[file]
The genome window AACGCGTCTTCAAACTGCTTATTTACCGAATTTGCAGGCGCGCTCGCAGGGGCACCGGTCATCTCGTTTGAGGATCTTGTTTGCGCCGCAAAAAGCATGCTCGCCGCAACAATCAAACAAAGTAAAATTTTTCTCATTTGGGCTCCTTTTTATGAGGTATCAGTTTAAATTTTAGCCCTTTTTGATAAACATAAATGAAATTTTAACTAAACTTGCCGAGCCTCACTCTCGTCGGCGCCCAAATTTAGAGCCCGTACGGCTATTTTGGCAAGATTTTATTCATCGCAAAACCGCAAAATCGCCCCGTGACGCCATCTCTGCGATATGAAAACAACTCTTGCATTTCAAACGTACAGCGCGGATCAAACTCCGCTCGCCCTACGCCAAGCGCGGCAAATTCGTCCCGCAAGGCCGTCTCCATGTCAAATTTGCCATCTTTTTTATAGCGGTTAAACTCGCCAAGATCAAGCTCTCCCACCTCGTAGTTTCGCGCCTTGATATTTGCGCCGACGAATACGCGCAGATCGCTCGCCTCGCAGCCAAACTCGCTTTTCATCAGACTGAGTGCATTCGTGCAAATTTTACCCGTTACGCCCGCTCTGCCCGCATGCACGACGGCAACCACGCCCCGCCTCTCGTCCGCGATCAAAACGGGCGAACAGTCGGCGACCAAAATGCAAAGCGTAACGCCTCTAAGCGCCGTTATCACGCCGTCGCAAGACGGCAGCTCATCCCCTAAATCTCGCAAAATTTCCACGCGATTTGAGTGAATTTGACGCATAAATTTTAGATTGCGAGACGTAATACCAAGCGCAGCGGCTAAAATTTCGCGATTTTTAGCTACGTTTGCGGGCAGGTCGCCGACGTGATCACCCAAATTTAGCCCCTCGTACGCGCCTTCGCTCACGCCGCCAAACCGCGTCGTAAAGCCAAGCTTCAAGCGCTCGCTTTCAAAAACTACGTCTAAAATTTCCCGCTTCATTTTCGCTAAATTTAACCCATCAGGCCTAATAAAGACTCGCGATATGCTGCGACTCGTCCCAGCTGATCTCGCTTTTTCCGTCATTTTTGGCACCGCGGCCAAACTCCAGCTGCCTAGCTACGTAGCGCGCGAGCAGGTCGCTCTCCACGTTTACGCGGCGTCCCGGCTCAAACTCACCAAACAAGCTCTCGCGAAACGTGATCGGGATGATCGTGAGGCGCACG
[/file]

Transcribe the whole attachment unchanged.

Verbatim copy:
The genome window AACGCGTCTTCAAACTGCTTATTTACCGAATTTGCAGGCGCGCTCGCAGGGGCACCGGTCATCTCGTTTGAGGATCTTGTTTGCGCCGCAAAAAGCATGCTCGCCGCAACAATCAAACAAAGTAAAATTTTTCTCATTTGGGCTCCTTTTTATGAGGTATCAGTTTAAATTTTAGCCCTTTTTGATAAACATAAATGAAATTTTAACTAAACTTGCCGAGCCTCACTCTCGTCGGCGCCCAAATTTAGAGCCCGTACGGCTATTTTGGCAAGATTTTATTCATCGCAAAACCGCAAAATCGCCCCGTGACGCCATCTCTGCGATATGAAAACAACTCTTGCATTTCAAACGTACAGCGCGGATCAAACTCCGCTCGCCCTACGCCAAGCGCGGCAAATTCGTCCCGCAAGGCCGTCTCCATGTCAAATTTGCCATCTTTTTTATAGCGGTTAAACTCGCCAAGATCAAGCTCTCCCACCTCGTAGTTTCGCGCCTTGATATTTGCGCCGACGAATACGCGCAGATCGCTCGCCTCGCAGCCAAACTCGCTTTTCATCAGACTGAGTGCATTCGTGCAAATTTTACCCGTTACGCCCGCTCTGCCCGCATGCACGACGGCAACCACGCCCCGCCTCTCGTCCGCGATCAAAACGGGCGAACAGTCGGCGACCAAAATGCAAAGCGTAACGCCTCTAAGCGCCGTTATCACGCCGTCGCAAGACGGCAGCTCATCCCCTAAATCTCGCAAAATTTCCACGCGATTTGAGTGAATTTGACGCATAAATTTTAGATTGCGAGACGTAATACCAAGCGCAGCGGCTAAAATTTCGCGATTTTTAGCTACGTTTGCGGGCAGGTCGCCGACGTGATCACCCAAATTTAGCCCCTCGTACGCGCCTTCGCTCACGCCGCCAAACCGCGTCGTAAAGCCAAGCTTCAAGCGCTCGCTTTCAAAAACTACGTCTAAAATTTCCCGCTTCATTTTCGCTAAATTTAACCCATCAGGCCTAATAAAGACTCGCGATATGCTGCGACTCGTCCCAGCTGATCTCGCTTTTTCCGTCATTTTTGGCACCGCGGCCAAACTCCAGCTGCCTAGCTACGTAGCGCGCGAGCAGGTCGCTCTCCACGTTTACGCGGCGTCCCGGCTCAAACTCACCAAACAAGCTCTCGCGAAACGTGATCGGGATGATCGTGAGGCGCACG